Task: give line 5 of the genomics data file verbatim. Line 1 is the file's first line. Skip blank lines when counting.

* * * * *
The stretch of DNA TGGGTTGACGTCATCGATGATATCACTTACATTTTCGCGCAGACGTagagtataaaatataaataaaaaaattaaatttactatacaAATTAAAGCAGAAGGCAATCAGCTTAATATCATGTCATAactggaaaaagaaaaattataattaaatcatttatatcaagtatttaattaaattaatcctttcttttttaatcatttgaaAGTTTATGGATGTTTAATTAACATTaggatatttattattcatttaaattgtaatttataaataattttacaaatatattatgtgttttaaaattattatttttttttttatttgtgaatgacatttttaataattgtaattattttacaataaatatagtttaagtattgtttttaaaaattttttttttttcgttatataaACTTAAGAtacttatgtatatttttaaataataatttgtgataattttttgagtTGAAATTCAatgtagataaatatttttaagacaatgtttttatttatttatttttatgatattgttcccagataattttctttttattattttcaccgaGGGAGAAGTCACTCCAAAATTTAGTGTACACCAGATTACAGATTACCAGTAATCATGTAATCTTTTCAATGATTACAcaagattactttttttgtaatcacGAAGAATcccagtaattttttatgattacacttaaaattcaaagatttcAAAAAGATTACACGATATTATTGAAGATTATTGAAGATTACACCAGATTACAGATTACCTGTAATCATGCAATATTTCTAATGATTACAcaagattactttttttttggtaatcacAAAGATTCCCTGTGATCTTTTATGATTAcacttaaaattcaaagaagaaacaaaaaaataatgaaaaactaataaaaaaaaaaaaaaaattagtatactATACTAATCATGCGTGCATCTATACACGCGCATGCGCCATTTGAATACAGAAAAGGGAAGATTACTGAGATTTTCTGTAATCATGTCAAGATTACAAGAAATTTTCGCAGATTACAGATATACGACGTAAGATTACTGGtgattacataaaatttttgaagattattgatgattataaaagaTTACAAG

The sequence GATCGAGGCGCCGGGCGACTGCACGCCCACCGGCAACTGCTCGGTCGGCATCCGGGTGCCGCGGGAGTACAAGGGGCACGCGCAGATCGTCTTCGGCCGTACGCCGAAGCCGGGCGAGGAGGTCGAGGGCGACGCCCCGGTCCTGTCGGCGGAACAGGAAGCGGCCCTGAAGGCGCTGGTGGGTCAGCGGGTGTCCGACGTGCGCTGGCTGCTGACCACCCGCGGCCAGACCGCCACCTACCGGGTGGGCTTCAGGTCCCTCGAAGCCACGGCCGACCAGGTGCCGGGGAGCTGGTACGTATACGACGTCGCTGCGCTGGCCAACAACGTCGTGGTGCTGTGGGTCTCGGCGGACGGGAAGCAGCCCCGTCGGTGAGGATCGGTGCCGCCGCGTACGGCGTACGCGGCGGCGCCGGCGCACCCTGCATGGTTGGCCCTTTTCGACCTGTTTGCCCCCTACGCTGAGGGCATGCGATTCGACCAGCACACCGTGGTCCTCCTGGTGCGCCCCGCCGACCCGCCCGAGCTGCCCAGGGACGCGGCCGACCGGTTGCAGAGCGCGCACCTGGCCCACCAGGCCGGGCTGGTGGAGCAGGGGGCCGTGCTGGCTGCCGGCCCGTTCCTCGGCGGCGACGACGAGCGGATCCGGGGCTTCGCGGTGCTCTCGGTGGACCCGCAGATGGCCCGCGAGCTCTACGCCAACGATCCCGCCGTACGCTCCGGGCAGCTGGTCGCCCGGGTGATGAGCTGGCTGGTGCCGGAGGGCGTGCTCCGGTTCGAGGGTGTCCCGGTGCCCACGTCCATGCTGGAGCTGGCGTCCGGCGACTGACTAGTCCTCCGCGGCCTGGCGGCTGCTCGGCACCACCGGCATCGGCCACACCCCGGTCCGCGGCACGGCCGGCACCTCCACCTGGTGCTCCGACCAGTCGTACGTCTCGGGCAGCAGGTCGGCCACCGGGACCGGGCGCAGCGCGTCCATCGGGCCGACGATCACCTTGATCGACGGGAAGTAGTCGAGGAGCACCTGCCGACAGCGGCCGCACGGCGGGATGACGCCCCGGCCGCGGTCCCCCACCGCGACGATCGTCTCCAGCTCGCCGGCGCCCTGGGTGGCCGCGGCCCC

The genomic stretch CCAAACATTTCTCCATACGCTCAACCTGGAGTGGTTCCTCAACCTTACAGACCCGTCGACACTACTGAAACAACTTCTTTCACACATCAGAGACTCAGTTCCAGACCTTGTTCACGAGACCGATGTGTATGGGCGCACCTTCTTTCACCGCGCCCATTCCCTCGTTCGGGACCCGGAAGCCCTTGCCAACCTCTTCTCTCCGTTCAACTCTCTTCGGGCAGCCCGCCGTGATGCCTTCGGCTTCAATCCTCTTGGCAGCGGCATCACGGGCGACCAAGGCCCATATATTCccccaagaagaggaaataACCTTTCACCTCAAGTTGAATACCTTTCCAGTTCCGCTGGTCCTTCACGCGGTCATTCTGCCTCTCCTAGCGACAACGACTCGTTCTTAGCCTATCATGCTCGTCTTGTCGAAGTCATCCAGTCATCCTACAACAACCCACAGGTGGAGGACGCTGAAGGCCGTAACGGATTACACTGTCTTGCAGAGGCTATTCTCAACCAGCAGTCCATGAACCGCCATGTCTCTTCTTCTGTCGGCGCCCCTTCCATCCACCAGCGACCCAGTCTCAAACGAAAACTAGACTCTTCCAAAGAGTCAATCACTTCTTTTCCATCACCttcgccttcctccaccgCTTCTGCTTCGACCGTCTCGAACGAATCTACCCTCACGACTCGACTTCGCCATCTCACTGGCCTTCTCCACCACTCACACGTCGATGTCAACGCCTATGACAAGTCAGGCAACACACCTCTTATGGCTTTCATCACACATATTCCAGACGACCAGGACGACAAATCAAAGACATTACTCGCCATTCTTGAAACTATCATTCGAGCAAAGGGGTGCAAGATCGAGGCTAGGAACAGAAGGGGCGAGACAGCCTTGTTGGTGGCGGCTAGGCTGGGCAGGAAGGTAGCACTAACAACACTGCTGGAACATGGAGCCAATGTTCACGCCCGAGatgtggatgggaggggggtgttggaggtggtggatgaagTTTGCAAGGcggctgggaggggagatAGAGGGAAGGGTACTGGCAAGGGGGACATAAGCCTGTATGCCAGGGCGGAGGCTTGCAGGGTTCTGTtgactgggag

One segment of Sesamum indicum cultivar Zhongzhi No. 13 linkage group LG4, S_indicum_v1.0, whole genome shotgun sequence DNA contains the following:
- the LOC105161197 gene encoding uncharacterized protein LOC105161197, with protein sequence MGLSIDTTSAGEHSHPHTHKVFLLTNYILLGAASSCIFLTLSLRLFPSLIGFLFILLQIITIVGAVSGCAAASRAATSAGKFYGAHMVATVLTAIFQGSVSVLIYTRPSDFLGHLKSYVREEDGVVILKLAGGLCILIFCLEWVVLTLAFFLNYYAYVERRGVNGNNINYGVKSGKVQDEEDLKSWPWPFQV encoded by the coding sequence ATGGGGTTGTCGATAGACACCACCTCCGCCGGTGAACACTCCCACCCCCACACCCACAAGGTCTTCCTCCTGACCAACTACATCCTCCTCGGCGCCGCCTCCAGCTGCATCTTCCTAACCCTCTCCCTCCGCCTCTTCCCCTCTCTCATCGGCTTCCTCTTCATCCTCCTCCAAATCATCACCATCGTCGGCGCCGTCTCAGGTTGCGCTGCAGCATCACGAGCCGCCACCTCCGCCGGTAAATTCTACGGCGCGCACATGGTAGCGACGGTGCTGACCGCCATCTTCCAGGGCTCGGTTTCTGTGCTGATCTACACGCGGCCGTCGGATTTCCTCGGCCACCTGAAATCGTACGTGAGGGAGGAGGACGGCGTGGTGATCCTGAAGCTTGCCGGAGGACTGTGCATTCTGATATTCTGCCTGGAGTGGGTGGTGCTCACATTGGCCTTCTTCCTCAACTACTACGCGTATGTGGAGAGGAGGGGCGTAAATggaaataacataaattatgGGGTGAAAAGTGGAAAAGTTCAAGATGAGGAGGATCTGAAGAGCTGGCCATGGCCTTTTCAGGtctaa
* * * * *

- the LOC105161197 gene encoding uncharacterized protein LOC105161197, with protein sequence MGLSIDTTSAGEHSHPHTHKVFLLTNYILLGAASSCIFLTLSLRLFPSLIGFLFILLQIITIVGAVSGCAAASRAATSAGKFYGAHMVATVLTAIFQGSVSVLIYTRPSDFLGHLKSYVREEDGVVILKLAGGLCILIFCLEWVVLTLAFFLNYYAYVERRGVNGNNINYGVKSGKVQDEEDLKSWPWPFQV encoded by the coding sequence ATGGGGTTGTCGATAGACACCACCTCCGCCGGTGAACACTCCCACCCCCACACCCACAAGGTCTTCCTCCTGACCAACTACATCCTCCTCGGCGCCGCCTCCAGCTGCATCTTCCTAACCCTCTCCCTCCGCCTCTTCCCCTCTCTCATCGGCTTCCTCTTCATCCTCCTCCAAATCATCACCATCGTCGGCGCCGTCTCAGGTTGCGCTGCAGCATCACGAGCCGCCACCTCCGCCGGTAAATTCTACGGCGCGCACATGGTAGCGACGGTGCTGACCGCCATCTTCCAGGGCTCGGTTTCTGTGCTGATCTACACGCGGCCGTCGGATTTCCTCGGCCACCTGAAATCGTACGTGAGGGAGGAGGACGGCGTGGTGATCCTGAAGCTTGCCGGAGGACTGTGCATTCTGATATTCTGCCTGGAGTGGGTGGTGCTCACATTGGCCTTCTTCCTCAACTACTACGCGTATGTGGAGAGGAGGGGCGTAAATggaaataacataaattatgGGGTGAAAAGTGGAAAAGTTCAAGATGAGGAGGATCTGAAGAGCTGGCCATGGCCTTTTCAGGtctaa